THREE WORDS come to mind when you’re eating xiao long bao, the Chinese steamed soup dumplings:
1. It’s “delicious.”
2. It must have been “tricky” to make, and
3. It’s “witchcraft,” because how can you encase soup in a delicate dim sum skin?
Bai Nian Tang Bao opened late last month in BGC’s Uptown Parade (near the Valkyrie club complex). Guests were served Three Seafood Fried Noodles, and a variety of fried rice, which, while all good and filling, can be waved away for the Giant Tang Bao. Don’t forget the Shanghai-style fish fillet though, that really is quite good: immersed in a dark sauce, and crispy yet yielding.
Anyway, back to the Giant Tang Bao. Sure, there are other xiao long baos in the menu, which are to be scooped up in a Chinese soup spoon and moistened with black vinegar before being delivered whole into one’s mouth. The Giant Tang Bao, however, comes with a bit of fanfare.
It is as big as a baby’s face, and a server comes and hands you a paper straw, which you poke through the dim sum skin, and you suck the soup out of it. You’re supposed to wait a couple of minutes before starting to suck up the soup though, otherwise, it would be too hot.
This reporter’s verdict? The soup was thick, hot, and had multiple layers of flavor. Abandon the idea of the paper straw, transfer the Giant Tang Bao from the bamboo steamer onto a plate, puncture the skin with a spoon, and let the soup wet the dim sum skin. That, I think, allows for one to enjoy all its flavors.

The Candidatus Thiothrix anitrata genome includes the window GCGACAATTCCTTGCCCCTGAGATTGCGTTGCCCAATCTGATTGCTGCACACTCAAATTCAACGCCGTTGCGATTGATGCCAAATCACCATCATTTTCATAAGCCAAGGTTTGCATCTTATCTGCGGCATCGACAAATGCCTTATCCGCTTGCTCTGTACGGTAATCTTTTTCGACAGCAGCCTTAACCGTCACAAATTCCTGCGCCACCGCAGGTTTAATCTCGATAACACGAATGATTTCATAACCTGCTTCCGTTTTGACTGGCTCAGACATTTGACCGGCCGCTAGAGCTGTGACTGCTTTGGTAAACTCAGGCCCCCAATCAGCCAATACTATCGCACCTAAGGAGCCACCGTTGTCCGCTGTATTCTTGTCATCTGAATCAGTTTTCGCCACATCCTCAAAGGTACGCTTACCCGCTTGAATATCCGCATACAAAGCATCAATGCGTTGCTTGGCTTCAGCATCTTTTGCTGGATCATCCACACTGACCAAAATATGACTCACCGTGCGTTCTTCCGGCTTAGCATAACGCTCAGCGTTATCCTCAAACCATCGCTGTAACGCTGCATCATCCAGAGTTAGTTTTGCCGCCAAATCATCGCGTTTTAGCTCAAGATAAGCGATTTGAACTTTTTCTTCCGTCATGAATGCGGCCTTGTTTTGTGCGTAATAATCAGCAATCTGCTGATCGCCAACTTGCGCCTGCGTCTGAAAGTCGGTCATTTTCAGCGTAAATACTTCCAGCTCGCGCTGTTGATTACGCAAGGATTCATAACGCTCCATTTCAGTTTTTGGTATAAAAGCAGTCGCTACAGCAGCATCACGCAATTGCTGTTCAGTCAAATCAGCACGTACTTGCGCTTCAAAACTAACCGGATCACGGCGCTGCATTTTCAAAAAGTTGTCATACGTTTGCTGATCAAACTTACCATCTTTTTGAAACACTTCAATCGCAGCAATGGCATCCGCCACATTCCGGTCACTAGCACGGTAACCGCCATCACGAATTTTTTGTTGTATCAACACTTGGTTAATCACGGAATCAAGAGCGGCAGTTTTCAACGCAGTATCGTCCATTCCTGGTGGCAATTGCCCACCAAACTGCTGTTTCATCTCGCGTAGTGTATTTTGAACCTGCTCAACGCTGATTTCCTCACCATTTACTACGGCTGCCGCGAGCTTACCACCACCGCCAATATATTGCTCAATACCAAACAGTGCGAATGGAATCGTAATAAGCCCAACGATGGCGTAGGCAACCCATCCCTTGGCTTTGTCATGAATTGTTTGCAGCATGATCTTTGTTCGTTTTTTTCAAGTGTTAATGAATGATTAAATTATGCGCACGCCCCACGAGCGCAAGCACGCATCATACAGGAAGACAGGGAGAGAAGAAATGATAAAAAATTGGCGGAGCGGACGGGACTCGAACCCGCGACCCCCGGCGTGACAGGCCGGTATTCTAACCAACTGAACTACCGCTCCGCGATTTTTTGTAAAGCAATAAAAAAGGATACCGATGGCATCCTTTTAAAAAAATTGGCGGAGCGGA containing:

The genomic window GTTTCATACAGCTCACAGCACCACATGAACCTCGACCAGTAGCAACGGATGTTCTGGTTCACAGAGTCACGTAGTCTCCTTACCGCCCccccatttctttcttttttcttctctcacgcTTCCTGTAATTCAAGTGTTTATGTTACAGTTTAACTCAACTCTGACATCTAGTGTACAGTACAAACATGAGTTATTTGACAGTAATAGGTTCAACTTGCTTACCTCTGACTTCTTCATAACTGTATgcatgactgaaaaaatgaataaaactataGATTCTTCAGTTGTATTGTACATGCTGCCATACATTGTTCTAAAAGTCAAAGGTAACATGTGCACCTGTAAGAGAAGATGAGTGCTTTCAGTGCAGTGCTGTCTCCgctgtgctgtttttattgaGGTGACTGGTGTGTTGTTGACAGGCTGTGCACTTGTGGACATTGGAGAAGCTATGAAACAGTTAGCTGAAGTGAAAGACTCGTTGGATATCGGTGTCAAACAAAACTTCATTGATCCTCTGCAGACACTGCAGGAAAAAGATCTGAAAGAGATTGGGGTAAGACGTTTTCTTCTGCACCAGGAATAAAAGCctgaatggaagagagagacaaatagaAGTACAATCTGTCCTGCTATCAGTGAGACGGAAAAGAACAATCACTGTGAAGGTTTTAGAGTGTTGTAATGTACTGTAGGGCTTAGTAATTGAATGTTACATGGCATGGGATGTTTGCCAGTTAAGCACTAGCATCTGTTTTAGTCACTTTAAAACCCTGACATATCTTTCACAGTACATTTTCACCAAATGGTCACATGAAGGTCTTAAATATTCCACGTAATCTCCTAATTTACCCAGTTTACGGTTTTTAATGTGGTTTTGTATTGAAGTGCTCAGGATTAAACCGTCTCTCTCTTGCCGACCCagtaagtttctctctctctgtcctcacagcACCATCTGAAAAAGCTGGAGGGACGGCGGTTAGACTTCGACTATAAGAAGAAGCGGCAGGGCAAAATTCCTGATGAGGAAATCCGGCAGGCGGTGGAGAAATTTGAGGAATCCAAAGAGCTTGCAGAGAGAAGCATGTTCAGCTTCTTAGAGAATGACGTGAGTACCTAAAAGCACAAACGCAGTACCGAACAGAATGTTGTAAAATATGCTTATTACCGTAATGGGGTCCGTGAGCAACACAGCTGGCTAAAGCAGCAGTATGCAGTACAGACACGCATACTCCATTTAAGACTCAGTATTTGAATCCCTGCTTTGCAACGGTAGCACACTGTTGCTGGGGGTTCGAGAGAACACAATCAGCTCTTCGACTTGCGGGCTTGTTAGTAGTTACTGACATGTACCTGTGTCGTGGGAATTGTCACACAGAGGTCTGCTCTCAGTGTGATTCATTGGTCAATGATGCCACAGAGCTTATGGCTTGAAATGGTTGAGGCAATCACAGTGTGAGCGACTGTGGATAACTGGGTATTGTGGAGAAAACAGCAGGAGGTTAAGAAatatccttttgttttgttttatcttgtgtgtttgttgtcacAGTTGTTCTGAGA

The multiple flavors come from a long cooking process, which takes about 12 hours. The soup contains pork and crab roe — which is as much as co-owner Paul Li would let on. The crab roe is special, imported from a lake in Shanghai.
“Most of the food, if we can get it locally… for the xiao long bao, there are secret sauces, ingredients, we get those from Shanghai,” said Mr. Li.
The soup is frozen and packed into the dim sum skins, and then steamed at just the right time and temperature so the soup inside heats up, yet not so much as to damage the dim sum skin.
According to legend, xiao long bao appeared on Chinese imperial tables in the 1700s. One of the most famous xiao long bao places is Nanxiang Bun Shop in Shanghai, which moved to government hands after China’s Communist revolution in the 1940s. Bai Nian Tang Bao — bai nian meaning “100 years” according to a release — was founded in 2001, and is a member of Shanghai’s xiao long bao association.
The Philippine franchise of Taiwanese xiao long bao giant Din Tai Fung was a sensation when it first opened a few years ago. Mr. Li said that while xiao long bao has proven to be a fixture in the country, he and his business partner (both fans of the dumpling) noted that the xiao long bao outlets here come from Taiwan and Singapore.
“But xiao long bao, this food, comes from China,” he said, referring to their own version. “The taste, we feel, is different. We want to bring the original taste.” — JLG